RULA (Rapid Upper Limb Assesment)
Developed in 1993 by McAtamney and Corlett, from the University of Nottingham (Institute for Occupational Ergonomics).
It assesses the exposure of workers to risk factors that give rise to a high postural load and that may cause disorders in the upper limbs.
Individual postures, and not series or sequences of postures, are observed, which is why it is necessary to choose among the postures adopted by the worker for their assessment. The postures chosen will be those that represent the greatest postural load due to their duration, frequency, or because they have the greatest deviation from the neutral position.
To assess the risk, the method considers:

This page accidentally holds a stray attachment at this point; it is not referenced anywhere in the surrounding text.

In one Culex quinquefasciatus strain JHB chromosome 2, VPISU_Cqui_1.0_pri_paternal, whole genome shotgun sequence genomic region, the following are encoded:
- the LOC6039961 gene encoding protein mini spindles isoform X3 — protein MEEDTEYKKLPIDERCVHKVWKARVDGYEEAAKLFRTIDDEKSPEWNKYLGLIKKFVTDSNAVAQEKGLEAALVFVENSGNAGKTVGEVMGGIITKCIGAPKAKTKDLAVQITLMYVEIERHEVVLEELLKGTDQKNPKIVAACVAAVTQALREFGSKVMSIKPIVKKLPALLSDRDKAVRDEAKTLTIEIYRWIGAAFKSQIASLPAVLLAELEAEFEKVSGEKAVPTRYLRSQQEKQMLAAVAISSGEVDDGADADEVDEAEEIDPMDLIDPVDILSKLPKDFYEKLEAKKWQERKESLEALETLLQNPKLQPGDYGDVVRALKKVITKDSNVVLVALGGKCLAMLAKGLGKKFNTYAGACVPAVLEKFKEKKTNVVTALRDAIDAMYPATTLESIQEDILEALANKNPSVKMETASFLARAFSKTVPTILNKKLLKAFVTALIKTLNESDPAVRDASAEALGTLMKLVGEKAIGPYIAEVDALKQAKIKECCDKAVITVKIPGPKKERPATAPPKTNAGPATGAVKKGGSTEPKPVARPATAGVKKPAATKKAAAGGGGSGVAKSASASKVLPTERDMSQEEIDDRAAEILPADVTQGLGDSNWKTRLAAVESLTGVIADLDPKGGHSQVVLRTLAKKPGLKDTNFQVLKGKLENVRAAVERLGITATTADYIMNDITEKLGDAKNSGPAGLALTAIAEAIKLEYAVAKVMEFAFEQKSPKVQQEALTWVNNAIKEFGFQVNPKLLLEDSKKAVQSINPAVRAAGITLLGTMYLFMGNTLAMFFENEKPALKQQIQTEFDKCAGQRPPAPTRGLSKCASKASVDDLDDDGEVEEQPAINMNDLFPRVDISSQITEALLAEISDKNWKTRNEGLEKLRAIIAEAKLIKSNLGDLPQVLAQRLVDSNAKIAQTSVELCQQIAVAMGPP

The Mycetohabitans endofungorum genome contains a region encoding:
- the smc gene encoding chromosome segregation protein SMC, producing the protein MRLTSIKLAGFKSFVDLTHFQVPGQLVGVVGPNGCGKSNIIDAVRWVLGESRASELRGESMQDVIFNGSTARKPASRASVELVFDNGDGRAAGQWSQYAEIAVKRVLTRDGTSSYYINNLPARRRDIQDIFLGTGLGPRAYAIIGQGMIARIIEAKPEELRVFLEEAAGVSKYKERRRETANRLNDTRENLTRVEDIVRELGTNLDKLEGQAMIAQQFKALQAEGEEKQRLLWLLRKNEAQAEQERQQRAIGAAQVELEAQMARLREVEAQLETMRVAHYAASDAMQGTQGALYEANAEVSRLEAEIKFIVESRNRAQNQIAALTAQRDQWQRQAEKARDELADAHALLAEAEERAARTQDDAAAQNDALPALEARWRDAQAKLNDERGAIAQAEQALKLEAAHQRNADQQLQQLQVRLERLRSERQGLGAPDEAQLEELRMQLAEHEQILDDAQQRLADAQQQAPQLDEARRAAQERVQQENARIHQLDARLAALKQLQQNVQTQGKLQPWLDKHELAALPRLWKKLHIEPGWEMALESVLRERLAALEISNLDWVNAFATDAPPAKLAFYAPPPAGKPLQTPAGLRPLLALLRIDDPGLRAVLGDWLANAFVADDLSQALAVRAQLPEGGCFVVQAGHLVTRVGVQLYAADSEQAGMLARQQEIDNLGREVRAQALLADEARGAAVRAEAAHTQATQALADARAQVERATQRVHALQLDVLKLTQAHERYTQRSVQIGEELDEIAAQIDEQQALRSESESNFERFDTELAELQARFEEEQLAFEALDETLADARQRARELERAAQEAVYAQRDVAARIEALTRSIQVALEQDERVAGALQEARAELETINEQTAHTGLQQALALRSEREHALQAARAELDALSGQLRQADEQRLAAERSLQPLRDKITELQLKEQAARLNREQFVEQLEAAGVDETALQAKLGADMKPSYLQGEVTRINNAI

- Posture adopted
- Its duration and frequency
- Forces exerted when maintained
The measurements of the adopted postures are angular, carried out directly on the worker or by means of photographs (ensuring that the angles appear to their true extent). The method must be applied on the right side and on the left side of the body separately, unless it is clear which side is submitted to the greatest postural load.
It divides the body into segments that are classified into two groups:
- A (arm, forearm and wrist):